Wed, 24 August 2016
In this episode we interview Dean Burnett, author of "Idiot Brain: What Your Brain is Really Up To." Burnett's book is a guide to the neuroscience behind the things that our amazing brains do poorly.
In the interview we discuss motion sickness, the pain of breakups, why criticisms are more powerful than compliments, the imposter syndrome, anti-intellectualism, irrational fears, and more. Burnett also explains how the brain is kinda sorta like a computer, but a really bad one that messes with your files, rewrites your documents, and edits your photos when you aren't around.
Dean Burnett is a neuroscientist who lectures at Cardiff University and writes about brain stuff over at his blog, Brain Flapping hosted by The Guardian.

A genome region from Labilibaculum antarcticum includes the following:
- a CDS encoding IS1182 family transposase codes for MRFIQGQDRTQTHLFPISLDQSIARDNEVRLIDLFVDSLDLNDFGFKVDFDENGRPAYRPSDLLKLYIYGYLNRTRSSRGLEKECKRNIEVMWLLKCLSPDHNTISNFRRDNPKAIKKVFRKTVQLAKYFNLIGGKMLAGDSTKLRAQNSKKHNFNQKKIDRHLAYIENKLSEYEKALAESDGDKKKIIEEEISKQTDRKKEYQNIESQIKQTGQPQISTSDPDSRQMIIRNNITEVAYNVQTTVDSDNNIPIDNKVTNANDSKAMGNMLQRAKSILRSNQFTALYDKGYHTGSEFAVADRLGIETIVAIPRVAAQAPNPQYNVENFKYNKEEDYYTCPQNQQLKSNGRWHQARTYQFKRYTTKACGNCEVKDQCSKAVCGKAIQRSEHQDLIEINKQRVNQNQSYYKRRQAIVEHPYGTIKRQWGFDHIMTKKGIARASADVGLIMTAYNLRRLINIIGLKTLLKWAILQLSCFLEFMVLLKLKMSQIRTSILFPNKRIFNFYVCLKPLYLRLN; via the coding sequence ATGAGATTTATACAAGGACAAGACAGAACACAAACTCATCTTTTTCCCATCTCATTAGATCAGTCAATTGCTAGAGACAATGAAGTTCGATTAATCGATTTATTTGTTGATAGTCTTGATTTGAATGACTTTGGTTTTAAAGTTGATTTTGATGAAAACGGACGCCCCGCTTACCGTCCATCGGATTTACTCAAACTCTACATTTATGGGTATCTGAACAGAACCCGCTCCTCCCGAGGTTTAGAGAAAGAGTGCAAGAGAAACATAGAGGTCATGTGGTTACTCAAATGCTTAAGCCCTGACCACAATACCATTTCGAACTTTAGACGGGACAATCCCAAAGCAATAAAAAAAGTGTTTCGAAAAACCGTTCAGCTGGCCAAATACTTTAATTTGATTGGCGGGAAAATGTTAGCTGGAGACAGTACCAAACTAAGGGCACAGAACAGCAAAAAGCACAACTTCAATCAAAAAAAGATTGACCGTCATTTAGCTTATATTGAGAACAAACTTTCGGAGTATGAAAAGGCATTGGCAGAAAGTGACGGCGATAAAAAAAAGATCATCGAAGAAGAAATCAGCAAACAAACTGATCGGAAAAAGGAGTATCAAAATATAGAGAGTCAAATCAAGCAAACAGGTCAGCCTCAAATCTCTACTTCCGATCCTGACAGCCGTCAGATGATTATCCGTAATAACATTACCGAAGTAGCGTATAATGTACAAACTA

Fri, 19 August 2016
This episode’s guest, Michael Bond, is the author of The Power of Others, and reading his book I was surprised to learn that despite several decades of research into crowd psychology, the answers to most questions concerning crowds can still be traced back to a book printed in 1895.
Gustave’s Le Bon’s book, “The Crowd: A Study of the Popular Mind,” explains that humans in large groups are dangerous, that people spontaneously de-evolve into subhuman beasts who are easily swayed and prone to violence. That viewpoint has informed the policies and tactics of governments and police forces for more than a century, and like many prescientific musings, much of it is wrong.
Listen in this episode as Bond explains that the more research the social sciences conduct, the less the idea of a mindless, animalistic mob seems to be true. He also explains what police forces and governments should be doing instead of launching tear gas canisters from behind riot shields which actually creates the situation they are trying to prevent. Also, we touch on the psychology of suicide bombers, which is just as surprising as what he learned researching crowds.